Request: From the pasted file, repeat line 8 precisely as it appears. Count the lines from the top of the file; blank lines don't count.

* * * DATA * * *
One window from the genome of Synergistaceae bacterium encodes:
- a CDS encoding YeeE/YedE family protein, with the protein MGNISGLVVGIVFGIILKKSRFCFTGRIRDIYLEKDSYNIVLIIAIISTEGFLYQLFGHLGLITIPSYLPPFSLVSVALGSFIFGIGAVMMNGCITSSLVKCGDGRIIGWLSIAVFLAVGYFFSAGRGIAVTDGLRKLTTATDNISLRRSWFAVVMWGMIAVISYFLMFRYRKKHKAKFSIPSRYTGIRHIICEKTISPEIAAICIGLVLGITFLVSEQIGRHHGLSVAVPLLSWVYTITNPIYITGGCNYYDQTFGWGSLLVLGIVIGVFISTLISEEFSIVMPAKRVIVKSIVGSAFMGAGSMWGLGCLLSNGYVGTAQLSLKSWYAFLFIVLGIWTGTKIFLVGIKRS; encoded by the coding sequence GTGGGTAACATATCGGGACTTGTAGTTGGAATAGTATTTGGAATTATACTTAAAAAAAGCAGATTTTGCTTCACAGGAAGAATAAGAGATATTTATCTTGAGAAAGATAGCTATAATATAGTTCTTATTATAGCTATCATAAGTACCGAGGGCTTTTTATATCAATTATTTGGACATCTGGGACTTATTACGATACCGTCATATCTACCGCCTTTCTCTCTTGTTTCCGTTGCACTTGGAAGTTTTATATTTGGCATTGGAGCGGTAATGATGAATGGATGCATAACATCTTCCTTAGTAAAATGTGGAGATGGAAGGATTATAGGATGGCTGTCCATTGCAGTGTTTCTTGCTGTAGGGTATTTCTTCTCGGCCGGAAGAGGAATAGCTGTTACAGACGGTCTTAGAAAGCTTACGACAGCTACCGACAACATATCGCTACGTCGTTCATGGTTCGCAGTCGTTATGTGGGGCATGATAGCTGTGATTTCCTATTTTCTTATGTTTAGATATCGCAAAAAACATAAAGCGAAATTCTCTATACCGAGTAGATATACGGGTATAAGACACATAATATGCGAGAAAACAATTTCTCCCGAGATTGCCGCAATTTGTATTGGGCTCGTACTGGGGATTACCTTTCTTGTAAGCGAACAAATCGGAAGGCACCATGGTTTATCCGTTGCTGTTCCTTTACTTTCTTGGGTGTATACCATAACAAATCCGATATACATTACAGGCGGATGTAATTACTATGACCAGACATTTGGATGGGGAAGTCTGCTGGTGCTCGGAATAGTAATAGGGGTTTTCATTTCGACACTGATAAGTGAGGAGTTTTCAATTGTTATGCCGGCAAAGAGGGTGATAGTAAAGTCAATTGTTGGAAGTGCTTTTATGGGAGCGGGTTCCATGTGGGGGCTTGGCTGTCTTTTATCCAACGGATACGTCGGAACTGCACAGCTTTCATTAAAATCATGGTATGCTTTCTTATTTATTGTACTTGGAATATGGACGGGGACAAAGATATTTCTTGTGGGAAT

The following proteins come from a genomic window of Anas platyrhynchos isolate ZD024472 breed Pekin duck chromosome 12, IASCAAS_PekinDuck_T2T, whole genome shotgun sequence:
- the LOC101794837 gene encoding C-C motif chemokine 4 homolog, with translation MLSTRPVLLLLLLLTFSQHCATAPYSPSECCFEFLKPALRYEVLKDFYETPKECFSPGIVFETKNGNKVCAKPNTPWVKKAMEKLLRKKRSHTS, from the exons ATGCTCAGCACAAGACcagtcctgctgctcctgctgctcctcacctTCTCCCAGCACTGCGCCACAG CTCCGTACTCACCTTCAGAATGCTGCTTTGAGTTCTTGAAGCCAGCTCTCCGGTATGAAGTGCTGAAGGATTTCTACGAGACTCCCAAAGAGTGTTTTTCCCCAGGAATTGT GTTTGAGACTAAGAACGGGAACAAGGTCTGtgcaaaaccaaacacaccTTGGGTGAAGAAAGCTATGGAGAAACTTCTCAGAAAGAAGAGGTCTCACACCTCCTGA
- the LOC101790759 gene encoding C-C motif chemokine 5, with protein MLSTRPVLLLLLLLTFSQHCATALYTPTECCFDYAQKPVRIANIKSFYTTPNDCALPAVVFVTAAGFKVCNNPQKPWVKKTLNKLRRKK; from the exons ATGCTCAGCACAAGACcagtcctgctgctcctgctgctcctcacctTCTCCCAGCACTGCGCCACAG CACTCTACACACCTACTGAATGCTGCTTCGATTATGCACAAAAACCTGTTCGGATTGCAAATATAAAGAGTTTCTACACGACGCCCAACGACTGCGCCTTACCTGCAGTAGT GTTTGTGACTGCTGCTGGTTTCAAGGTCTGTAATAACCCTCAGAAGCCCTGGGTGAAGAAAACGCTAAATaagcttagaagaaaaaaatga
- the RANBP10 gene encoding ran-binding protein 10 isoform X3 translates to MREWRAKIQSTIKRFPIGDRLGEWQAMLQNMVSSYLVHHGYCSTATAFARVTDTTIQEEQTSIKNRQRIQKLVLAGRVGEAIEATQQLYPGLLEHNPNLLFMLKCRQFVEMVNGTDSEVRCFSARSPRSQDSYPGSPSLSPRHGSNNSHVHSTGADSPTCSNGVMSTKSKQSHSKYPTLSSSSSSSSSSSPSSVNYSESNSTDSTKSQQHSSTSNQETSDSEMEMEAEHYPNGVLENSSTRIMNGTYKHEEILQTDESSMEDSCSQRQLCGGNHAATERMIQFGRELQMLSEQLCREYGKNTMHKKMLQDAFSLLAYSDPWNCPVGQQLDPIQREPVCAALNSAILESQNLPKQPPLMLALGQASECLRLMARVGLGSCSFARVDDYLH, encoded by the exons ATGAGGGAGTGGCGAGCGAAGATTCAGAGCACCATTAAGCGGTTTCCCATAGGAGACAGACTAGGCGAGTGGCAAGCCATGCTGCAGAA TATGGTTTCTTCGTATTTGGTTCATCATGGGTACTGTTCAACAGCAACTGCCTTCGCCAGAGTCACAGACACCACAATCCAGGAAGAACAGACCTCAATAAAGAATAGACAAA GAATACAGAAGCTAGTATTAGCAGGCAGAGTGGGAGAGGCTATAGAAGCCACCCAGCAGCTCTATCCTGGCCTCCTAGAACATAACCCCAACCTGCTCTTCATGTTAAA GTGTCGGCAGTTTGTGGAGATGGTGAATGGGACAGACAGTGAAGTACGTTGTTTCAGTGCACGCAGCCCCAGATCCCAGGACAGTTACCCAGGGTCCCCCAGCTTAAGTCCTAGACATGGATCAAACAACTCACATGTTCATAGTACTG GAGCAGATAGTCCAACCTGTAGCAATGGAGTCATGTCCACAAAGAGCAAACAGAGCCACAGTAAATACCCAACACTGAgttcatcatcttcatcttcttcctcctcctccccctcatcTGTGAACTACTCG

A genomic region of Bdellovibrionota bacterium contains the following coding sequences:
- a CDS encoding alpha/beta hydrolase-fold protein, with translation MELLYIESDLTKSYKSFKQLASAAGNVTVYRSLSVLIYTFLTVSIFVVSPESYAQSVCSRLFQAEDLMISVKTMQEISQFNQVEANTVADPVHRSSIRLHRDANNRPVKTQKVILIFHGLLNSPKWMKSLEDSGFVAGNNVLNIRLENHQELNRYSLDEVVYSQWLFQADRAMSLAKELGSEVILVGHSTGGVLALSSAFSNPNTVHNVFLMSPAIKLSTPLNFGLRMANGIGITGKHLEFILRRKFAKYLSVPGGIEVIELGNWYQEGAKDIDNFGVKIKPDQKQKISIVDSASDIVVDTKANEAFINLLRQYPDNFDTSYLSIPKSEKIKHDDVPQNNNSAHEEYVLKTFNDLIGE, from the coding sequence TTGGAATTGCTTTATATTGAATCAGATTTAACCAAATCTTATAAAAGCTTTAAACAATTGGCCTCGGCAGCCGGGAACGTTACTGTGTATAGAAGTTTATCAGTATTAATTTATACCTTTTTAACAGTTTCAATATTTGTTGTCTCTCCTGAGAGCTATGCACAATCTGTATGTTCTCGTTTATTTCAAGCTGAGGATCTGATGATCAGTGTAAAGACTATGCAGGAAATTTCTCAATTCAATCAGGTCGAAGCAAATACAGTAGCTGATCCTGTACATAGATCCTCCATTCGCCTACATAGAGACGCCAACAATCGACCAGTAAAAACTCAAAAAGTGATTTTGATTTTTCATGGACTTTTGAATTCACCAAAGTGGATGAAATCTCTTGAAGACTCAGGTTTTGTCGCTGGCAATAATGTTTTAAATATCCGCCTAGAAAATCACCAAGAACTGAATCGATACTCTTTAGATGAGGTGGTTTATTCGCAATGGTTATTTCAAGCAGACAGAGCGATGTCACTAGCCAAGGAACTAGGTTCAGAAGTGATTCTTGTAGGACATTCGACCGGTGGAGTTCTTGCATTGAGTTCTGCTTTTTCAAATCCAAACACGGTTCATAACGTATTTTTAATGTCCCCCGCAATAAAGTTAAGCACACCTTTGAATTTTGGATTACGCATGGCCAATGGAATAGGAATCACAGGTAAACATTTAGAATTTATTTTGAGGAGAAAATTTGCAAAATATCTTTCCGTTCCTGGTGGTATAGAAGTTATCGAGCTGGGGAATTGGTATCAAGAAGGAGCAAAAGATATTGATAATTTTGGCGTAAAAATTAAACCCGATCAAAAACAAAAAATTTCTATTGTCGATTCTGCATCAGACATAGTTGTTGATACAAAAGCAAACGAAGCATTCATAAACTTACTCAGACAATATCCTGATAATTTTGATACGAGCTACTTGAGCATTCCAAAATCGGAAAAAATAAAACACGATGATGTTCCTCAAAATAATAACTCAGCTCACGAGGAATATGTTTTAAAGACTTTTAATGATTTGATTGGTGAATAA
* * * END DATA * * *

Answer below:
- a CDS encoding alpha/beta hydrolase-fold protein, with translation MELLYIESDLTKSYKSFKQLASAAGNVTVYRSLSVLIYTFLTVSIFVVSPESYAQSVCSRLFQAEDLMISVKTMQEISQFNQVEANTVADPVHRSSIRLHRDANNRPVKTQKVILIFHGLLNSPKWMKSLEDSGFVAGNNVLNIRLENHQELNRYSLDEVVYSQWLFQADRAMSLAKELGSEVILVGHSTGGVLALSSAFSNPNTVHNVFLMSPAIKLSTPLNFGLRMANGIGITGKHLEFILRRKFAKYLSVPGGIEVIELGNWYQEGAKDIDNFGVKIKPDQKQKISIVDSASDIVVDTKANEAFINLLRQYPDNFDTSYLSIPKSEKIKHDDVPQNNNSAHEEYVLKTFNDLIGE, from the coding sequence TTGGAATTGCTTTATATTGAATCAGATTTAACCAAATCTTATAAAAGCTTTAAACAATTGGCCTCGGCAGCCGGGAACGTTACTGTGTATAGAAGTTTATCAGTATTAATTTATACCTTTTTAACAGTTTCAATATTTGTTGTCTCTCCTGAGAGCTATGCACAATCTGTATGTTCTCGTTTATTTCAAGCTGAGGATCTGATGATCAGTGTAAAGACTATGCAGGAAATTTCTCAATTCAATCAGGTCGAAGCAAATACAGTAGCTGATCCTGTACATAGATCCTCCATTCGCCTACATAGAGACGCCAACAATCGACCAGTAAAAACTCAAAAAGTGATTTTGATTTTTCATGGACTTTTGAATTCACCAAAGTGGATGAAATCTCTTGAAGACTCAGGTTTTGTCGCTGGCAATAATGTTTTAAATATCCGCCTAGAAAATCACCAAGAACTGAATCGATACTCTTTAGATGAGGTGGTTTATTCGCAATGGTTATTTCAAGCAGACAGAGCGATGTCACTAGCCAAGGAACTAGGTTCAGAAGTGATTCTTGTAGGACATTCGACCGGTGGAGTTCTTGCATTGAGTTCTGCTTTTTCAAATCCAAACACGGTTCATAACGTATTTTTAATGTCCCCCGCAATAAAGTTAAGCACACCTTTGAATTTTGGATTACGCATGGCCAATGGAATAGGAATCACAGGTAAACATTTAGAATTTATTTTGAGGAGAAAATTTGCAAAATATCTTTCCGTTCCTGGTGGTATAGAAGTTATCGAGCTGGGGAATTGGTATCAAGAAGGAGCAAAAGATATTGATAATTTTGGCGTAAAAATTAAACCCGATCAAAAACAAAAAATTTCTATTGTCGATTCTGCATCAGACATAGTTGTTGATACAAAAGCAAACGAAGCATTCATAAACTTACTCAGACAATATCCTGATAATTTTGATACGAGCTACTTGAGCATTCCAAAATCGGAAAAAATAAAACACGATGATGTTCCTCAAAATAATAACTCAGCTCACGAGGAATATGTTTTAAAGACTTTTAATGATTTGATTGGTGAATAA